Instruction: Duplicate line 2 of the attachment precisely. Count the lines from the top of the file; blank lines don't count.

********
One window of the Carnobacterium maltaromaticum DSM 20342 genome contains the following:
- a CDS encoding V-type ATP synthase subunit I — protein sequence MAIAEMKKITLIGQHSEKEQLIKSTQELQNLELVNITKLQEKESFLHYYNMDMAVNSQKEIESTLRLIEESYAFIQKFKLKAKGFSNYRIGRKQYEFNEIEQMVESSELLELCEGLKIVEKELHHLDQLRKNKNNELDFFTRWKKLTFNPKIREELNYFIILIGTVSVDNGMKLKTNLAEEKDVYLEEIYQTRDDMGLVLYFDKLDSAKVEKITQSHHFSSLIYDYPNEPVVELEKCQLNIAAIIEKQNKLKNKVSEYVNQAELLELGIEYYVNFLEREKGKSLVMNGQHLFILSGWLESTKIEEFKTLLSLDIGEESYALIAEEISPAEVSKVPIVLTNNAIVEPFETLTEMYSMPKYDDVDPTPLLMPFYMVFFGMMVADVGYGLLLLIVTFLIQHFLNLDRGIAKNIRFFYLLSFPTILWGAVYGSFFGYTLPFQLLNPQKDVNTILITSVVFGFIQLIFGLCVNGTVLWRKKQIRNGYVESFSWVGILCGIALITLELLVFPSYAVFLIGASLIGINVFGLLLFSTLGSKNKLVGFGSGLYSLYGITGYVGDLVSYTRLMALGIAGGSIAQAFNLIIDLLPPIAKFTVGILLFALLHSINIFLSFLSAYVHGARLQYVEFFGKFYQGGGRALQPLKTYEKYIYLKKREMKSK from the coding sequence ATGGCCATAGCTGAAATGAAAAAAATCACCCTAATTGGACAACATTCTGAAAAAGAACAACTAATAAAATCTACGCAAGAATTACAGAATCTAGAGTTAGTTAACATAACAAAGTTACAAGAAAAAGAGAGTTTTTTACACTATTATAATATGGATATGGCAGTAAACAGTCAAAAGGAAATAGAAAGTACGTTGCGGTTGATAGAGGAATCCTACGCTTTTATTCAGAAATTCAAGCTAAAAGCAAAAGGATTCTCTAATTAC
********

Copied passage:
- a CDS encoding V-type ATP synthase subunit I — protein sequence MAIAEMKKITLIGQHSEKEQLIKSTQELQNLELVNITKLQEKESFLHYYNMDMAVNSQKEIESTLRLIEESYAFIQKFKLKAKGFSNYRIGRKQYEFNEIEQMVESSELLELCEGLKIVEKELHHLDQLRKNKNNELDFFTRWKKLTFNPKIREELNYFIILIGTVSVDNGMKLKTNLAEEKDVYLEEIYQTRDDMGLVLYFDKLDSAKVEKITQSHHFSSLIYDYPNEPVVELEKCQLNIAAIIEKQNKLKNKVSEYVNQAELLELGIEYYVNFLEREKGKSLVMNGQHLFILSGWLESTKIEEFKTLLSLDIGEESYALIAEEISPAEVSKVPIVLTNNAIVEPFETLTEMYSMPKYDDVDPTPLLMPFYMVFFGMMVADVGYGLLLLIVTFLIQHFLNLDRGIAKNIRFFYLLSFPTILWGAVYGSFFGYTLPFQLLNPQKDVNTILITSVVFGFIQLIFGLCVNGTVLWRKKQIRNGYVESFSWVGILCGIALITLELLVFPSYAVFLIGASLIGINVFGLLLFSTLGSKNKLVGFGSGLYSLYGITGYVGDLVSYTRLMALGIAGGSIAQAFNLIIDLLPPIAKFTVGILLFALLHSINIFLSFLSAYVHGARLQYVEFFGKFYQGGGRALQPLKTYEKYIYLKKREMKSK from the coding sequence ATGGCCATAGCTGAAATGAAAAAAATCACCCTAATTGGACAACATTCTGAAAAAGAACAACTAATAAAATCTACGCAAGAATTACAGAATCTAGAGTTAGTTAACATAACAAAGTTACAAGAAAAAGAGAGTTTTTTACACTATTATAATATGGATATGGCAGTAAACAGTCAAAAGGAAATAGAAAGTACGTTGCGGTTGATAGAGGAATCCTACGCTTTTATTCAGAAATTCAAGCTAAAAGCAAAAGGATTCTCTAATTAC